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Suppose I have an append-only table with columns customer_id (randomly generated string) and x, and lookups are always done on customer_id.

Say the data look like below, as if we get a batch of rows when a customer signs up for something initially, and then never again for that customer.

customer_id=XCVFY0001, x=...
customer_id=XCVFY0001, x=...
(continues for ~1 page with same customer_id)
customer_id=HUMBN0001, x=...
customer_id=HUMBN0001, x=...
(continues for ~1 page with same customer_id)
(and so on...)

So while customer_id's alphabetical ordering isn't correlated with physical rows, we could make statements like:

  • there are few distinct customer IDs per page
  • there are few pages per ID
  • there are long "runs" of IDs, or, if you need one customer_id, you're likely to find it on a few contiguous pages
  • in terms of information theory, I think they'd say there's no correlation, but there is high "mutual information"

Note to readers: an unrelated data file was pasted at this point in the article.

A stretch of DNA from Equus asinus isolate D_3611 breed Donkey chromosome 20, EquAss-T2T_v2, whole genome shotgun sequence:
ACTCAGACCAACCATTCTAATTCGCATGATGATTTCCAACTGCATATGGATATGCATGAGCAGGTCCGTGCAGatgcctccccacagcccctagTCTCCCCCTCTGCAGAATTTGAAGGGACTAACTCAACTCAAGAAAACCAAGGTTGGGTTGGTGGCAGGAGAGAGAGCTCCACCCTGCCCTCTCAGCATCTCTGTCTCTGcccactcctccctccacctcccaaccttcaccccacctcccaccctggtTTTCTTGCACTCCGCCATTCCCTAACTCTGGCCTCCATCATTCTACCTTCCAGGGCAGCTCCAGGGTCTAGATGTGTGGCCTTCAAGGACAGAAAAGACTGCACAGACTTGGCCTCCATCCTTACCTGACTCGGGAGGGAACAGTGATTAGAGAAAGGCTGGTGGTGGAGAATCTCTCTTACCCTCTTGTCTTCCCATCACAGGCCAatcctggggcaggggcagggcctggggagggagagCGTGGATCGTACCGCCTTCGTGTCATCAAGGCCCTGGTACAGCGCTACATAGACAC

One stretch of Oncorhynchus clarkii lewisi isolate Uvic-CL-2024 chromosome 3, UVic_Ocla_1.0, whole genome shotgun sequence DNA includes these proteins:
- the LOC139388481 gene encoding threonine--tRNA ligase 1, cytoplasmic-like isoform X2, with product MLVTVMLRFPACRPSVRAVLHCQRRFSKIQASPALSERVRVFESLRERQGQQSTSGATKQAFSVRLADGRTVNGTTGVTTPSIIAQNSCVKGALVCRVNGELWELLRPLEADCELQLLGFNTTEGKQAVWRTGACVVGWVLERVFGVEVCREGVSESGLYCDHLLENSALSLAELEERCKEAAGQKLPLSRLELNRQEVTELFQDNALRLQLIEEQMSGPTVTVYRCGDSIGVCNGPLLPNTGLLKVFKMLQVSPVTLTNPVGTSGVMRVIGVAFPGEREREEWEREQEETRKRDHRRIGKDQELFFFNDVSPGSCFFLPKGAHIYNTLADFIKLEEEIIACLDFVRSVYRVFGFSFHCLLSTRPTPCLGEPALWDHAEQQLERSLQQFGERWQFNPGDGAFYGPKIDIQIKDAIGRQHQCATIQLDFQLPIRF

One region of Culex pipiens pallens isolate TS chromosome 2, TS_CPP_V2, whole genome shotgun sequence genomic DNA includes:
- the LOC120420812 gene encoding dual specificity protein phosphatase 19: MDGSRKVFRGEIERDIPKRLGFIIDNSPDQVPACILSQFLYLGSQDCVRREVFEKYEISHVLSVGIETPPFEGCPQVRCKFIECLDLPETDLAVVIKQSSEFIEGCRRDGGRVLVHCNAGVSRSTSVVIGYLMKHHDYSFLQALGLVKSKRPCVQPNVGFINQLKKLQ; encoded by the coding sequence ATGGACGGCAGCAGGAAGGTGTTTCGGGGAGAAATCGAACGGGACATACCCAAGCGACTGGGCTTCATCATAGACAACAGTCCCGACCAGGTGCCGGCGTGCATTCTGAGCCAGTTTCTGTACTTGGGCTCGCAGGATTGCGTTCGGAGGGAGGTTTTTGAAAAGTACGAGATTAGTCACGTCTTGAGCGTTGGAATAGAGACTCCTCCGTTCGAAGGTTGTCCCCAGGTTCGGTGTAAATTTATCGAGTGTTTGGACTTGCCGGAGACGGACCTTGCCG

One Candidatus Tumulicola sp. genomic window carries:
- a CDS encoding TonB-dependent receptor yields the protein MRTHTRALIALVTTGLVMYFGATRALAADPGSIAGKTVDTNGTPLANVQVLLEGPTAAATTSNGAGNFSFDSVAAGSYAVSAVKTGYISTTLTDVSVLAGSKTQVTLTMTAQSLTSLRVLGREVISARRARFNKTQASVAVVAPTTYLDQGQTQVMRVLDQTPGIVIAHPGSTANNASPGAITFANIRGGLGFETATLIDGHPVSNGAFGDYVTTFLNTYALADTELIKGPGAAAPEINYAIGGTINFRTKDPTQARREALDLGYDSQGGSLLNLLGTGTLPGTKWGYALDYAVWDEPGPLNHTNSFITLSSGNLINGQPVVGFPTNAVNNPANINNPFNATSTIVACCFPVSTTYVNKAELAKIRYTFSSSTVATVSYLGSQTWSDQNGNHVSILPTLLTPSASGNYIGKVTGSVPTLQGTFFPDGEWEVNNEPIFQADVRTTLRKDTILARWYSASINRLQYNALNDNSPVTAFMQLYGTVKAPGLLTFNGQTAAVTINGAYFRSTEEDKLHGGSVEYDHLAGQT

Can the query planner use information like this in estimates, if one doesn't explicitly run CLUSTER? I'd assume that if there's low correlation as reported in pg_stats, it would guess that rows are uniformly distributed throughout pages, and might be pessimistic with various plans.

(In my real-world analogue, a plain non-clustered index made things nice and fast anyways, but I just got curious when I noticed the pattern in the data.)

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The planner is unaware of this type of clustering and so can't make decision based on it.

The two-step sampling method used by ANALYZE can generate skewed samples in this situation, possibly leading to a drastic underestimate of n_distinct. It is hard to predict what the consequences of that might be without digging into the details of individual queries.

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